Signs and display panels incorporating LED lighting and dimming technology have improved navigation throughout Lyon St Exupéry airport, the fourth largest in France.
The airport authorities also hoped the new LED signage – which replaced fluorescent tubes that were no longer fit for purpose, according to the airport’s technical director, Christophe Langlet – would increase energy efficiency at all times of the day and night, thanks to LED modules and LNU dimmers supplied by Tridonic.
The signs had to work well, even in areas with plenty of sunlight – a large amount of daylight floods parts of the building because of the amount of glass in its structure.
The brightness of the new light sources is adjusted in response to the amount of ambient light. Tridonic says this cuts energy consumption by about 40 per cent compared with a standard LED system.
Thanks to the upgrade, up to 34,000 passengers a day now find it easier to navigate the airport because the information panels are instantly identifiable and easy to read. About 1,000 new flight information display panels and direction signs from SEV Enseignes – a French company that specialises in the design, manufacture and installation of illuminated signs – were installed throughout the building complex. These are backlit by some 62,000 Tridonic LED modules controlled by LNU dimmers.
The dimmers are equipped with light sensors that fade the connected LEDs up or down according to ambient brightness to ensure the signage remains readable. Signs are being used in spots which receive a lot of daylight and dimming can be set to operate automatically or programmed to suit specific customer requirements.
Lionel Cartron, one of two managers who heads SEV Enseignes, points out that there were about 700 lit and 300 unlit ‘faces’. The lights were all LED modules P540 or P550 from Tridonic, he says – chosen to ensure the visibility of the new signage both in bright areas near windows and in less well illuminated areas of the airport. ‘We installed about 80 light controllers to adapt the brightness of signage in areas open to the public and to ameliorate the visibility and the reading of the information on the signage,’ he says.
According to Cartron, the key challenge was swapping the old signage for the new with minimal disruption during the installation. ‘We used adhesive films to mask the new signage. We took off these adhesives during a single night so the next day the passengers discovered the new signage,’ he points out.
Tridonic has stated that it is now focusing its attention on LEDs as the technology of the future, with an emphasis on LED systems comprising light sources and converters. For this project, Classic and Select versions of its TalexxChain Crystal LED modules were chosen. The ‘Select’ version has good contrast in areas flooded by light and with high luminous fluxes, the company says. Tridonic adds that its modules provide uniform illumination for the display panels and signs.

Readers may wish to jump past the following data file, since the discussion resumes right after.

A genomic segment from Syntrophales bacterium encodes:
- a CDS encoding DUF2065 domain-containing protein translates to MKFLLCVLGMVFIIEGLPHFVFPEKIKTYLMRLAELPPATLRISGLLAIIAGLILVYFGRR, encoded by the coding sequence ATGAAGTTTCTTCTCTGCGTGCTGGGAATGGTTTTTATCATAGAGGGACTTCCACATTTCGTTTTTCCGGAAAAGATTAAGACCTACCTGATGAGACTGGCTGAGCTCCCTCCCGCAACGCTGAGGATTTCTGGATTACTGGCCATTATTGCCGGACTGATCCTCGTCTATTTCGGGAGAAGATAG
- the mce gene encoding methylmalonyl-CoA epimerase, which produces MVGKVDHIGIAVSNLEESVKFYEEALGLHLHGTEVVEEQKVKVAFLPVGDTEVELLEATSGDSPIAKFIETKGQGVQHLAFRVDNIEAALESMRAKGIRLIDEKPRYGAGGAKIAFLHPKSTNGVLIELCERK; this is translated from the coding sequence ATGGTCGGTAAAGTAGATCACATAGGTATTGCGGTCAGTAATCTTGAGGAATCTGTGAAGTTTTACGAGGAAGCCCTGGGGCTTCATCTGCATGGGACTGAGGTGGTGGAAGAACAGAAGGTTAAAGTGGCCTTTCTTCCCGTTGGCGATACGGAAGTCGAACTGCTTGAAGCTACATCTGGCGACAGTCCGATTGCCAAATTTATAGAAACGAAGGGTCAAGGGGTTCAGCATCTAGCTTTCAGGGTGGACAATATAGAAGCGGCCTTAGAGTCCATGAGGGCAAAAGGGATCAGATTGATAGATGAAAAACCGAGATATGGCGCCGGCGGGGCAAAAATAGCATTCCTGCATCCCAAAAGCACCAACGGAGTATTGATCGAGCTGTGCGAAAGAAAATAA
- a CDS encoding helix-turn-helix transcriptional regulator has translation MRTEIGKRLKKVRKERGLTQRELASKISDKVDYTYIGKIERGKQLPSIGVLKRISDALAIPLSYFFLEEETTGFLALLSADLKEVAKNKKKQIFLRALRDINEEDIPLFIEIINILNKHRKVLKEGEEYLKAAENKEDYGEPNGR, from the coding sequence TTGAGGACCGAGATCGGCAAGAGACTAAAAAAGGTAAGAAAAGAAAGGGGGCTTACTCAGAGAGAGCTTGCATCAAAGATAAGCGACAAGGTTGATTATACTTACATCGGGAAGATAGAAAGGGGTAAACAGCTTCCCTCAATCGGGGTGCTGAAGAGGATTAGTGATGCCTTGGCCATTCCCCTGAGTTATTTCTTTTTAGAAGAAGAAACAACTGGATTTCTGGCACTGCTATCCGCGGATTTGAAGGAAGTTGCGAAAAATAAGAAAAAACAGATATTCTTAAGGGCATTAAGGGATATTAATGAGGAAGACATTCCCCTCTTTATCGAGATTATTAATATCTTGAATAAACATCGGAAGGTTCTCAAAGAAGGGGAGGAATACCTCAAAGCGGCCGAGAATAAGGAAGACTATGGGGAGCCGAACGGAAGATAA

In preparing their feasibility study, the decision-makers at Lyon airport took a number of factors into consideration. ‘For us, a good price/performance ratio also includes technical support,’ says Langlet, who adds that feedback has been very positive. Many tests were carried out with the new products, he adds, to see the impact of illuminating the signage at various times of day.
Testament to the success of the application, perhaps, is the fact that SEV Enseignes, based in Nantes, is now working at other airports in France.
Precise figures for energy consumption are not yet available, in part because the install was quite recent, and also because the new LED sources are totally different from the old fluorescent tubes. An exact comparison with the old arrangement, in terms of energy consumption, is not really possible given that the signs were not illuminated in this way previously.
‘Visibility was the key aim – not cost reduction,’ says Axel Kerep, area sales manager for Tridonic Signage. ‘It was about helping the airport improve orientation. In an airport, energy reduction is not the main criterion. People need to read the signs. Also this airport is very bright, with big windows letting in a lot of sunlight.’ Kerep says that he expects that no maintenance will be required for at least six or seven years, adding that this is a key advantage over fluorescent tubes.
The whole project took one year for the studies and tests and a further year for the installation. And the cost was not insignificant, about €2.5 million ($2.8 million). It was the successful results of the tests, says Langlet, which led to the airport management accepting the cost. The price of the LED system, however, was not the greatest part of the overall outlay, he adds, given the need to change panels, screens and furniture in the building. Yet the result, he says, has certainly been worth the effort.